Wells Fargo Bank Scandal Continues

By Tamanna Desai,   
Tech and Innovation Editor

Having credit card fraud is one of many worries Americans have, but having multiple ghost bank accounts in your name that incurs fees you did not know about is a whole other ballgame. Wells Fargo (WFC: NYSE) created over two million unauthorized accounts for their customers nationwide.

The employees fired over this scandal created the secret accounts in order to push sales above their quota and receive bonuses for bringing in more business.

This seems eerily similar to the housing market crash of 2008 where loans were given to anyone and everyone just so that it would seem like business is booming. L.A Times uncovered the entire scandal and brought light to the fake accounts in 2013.

Had it not been for their investigation, many accounts would have continued to incur fees without being recognized. This has many customers, and even people who do not affiliated with WFC, wondering how a huge corporation that has to follow specific regulations to be followed could let something this massive happen. Without trust in banks, the economy could crash.

WFC now has to make $3.2 million of refunds to customers after prosecution by the Los Angeles City Attorney and two other organizations that investigate company scandals. On September 20, Senators such as Elizabeth Warren pressed former CEO John Stumpf about the scandal, and told him he should resign.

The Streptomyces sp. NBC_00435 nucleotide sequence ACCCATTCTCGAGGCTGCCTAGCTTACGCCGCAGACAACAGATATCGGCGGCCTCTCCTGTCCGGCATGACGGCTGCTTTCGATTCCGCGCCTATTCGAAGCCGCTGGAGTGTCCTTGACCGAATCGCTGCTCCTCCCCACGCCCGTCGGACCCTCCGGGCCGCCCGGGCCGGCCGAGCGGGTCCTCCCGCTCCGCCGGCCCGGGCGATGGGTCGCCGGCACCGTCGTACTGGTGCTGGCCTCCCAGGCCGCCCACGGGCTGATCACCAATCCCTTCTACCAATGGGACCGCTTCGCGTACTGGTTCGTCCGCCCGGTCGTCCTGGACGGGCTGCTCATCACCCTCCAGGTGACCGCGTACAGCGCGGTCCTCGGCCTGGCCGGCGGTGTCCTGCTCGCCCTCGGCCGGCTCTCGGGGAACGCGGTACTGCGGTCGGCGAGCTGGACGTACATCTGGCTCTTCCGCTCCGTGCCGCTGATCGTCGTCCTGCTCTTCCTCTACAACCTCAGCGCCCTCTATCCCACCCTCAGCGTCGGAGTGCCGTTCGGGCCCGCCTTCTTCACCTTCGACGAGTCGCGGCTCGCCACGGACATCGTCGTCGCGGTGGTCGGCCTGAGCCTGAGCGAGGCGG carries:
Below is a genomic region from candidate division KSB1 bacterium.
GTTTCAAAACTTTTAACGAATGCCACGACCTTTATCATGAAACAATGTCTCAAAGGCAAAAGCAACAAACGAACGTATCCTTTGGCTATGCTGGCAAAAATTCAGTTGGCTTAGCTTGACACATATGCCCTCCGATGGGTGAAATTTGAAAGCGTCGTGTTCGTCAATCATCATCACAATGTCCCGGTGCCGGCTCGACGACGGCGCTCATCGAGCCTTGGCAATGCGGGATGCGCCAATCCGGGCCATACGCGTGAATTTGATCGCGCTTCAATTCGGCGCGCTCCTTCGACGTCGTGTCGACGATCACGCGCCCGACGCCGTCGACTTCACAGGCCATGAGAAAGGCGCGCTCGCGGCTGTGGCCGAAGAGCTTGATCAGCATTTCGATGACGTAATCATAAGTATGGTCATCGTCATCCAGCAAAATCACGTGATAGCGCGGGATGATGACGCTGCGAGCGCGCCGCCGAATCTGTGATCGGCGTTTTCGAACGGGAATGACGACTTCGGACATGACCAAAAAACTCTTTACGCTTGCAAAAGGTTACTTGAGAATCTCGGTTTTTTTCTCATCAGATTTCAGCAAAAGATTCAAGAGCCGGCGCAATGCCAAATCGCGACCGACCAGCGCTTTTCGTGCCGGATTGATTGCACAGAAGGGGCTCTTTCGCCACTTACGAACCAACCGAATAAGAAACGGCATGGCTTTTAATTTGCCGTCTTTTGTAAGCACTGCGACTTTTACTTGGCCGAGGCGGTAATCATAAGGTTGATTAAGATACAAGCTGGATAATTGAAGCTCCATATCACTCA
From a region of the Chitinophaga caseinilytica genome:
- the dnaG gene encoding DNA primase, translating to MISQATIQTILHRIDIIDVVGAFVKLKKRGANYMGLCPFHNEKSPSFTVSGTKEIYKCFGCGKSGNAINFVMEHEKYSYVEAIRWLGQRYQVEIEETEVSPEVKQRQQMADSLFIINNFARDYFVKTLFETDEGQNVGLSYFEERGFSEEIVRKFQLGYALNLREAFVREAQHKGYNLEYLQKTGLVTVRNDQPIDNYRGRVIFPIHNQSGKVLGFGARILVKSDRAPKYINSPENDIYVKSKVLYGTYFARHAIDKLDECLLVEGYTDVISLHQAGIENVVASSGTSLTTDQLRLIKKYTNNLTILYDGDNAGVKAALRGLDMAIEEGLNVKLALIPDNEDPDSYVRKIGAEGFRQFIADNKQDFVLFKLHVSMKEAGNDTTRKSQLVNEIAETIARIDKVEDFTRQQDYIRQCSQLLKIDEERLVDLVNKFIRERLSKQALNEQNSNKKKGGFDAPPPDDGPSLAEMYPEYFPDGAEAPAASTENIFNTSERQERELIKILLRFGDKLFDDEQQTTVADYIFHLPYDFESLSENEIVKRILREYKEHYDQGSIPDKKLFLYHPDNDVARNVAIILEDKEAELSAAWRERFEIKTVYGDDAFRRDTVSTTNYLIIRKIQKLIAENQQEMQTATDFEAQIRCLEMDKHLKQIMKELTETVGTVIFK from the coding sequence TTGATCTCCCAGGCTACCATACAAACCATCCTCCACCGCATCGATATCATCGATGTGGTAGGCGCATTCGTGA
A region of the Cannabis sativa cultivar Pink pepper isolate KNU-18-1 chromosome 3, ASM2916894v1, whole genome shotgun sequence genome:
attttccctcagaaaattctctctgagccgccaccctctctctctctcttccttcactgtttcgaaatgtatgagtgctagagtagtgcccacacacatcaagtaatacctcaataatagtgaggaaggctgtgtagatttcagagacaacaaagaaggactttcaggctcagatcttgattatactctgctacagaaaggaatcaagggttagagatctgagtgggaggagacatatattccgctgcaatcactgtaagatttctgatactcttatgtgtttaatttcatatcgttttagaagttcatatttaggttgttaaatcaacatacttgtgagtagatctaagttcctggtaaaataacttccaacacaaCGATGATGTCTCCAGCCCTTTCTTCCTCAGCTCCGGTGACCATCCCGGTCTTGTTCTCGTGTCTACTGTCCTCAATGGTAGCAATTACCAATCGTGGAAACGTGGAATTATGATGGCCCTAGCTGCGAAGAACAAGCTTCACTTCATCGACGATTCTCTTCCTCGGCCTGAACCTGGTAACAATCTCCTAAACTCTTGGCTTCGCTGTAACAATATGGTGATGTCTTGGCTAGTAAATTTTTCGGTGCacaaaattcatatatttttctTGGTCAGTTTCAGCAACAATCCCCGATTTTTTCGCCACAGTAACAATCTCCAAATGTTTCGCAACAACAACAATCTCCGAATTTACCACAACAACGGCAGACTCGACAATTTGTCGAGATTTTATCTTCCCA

Warren also asked Stumpf about executive’s compensation and bonuses in relation to the sales targets. Stumpf did resign allowing, Tim Sloan to take the position and start the process of rebuilding the company and trust in customers.

WFC fired about 5,300 employees, according to CNNMoney, who started to create fake accounts because former CEO Stumpf pressed that employees should push sales so that each customer would have eight different accounts attached to their name. The fraudulent accounts were opened from 2011-2016.

According to bizjournals.com, WFC quarterly earnings were on a decline as it has been for the past five quarters due to the scandal. Along with reimbursing customers who suffered from this, WFC must also pay $185 million in fines to federal regulators.

Reuters.com stated that, “Wells Fargo’s net income applicable to shareholders fell 6.4 percent to $4.87 billion, or 96 cents per share, in the fourth quarter, from $5.20 billion, or $1.00 per share, a year earlier.”

On Friday, WFC stated that they think they reimbursed enough customers according to their lawsuit settlement. However, investors, regulators, and customers are all wondering if that is enough. The bank also said they would eliminate sales quotas, which started the entire problem in the first place. Many regulators have shown worry for whether or not Wells Fargo will learn from their mistake and avoid something like this in the future.

For a corporation so huge that its top competitors was Berkshire Hathaway, the reimbursements and fees may just be a drop in the bucket for them.

Wells Fargo is not the only company that has pressured their employees to reach nearly impossible sales targets in order to keep the company growing and above other competitors.

A version of this article appeared in the Tuesday, January 24th print edition.

Contact Tamanna at
tamanna.desai@student.shu.edu

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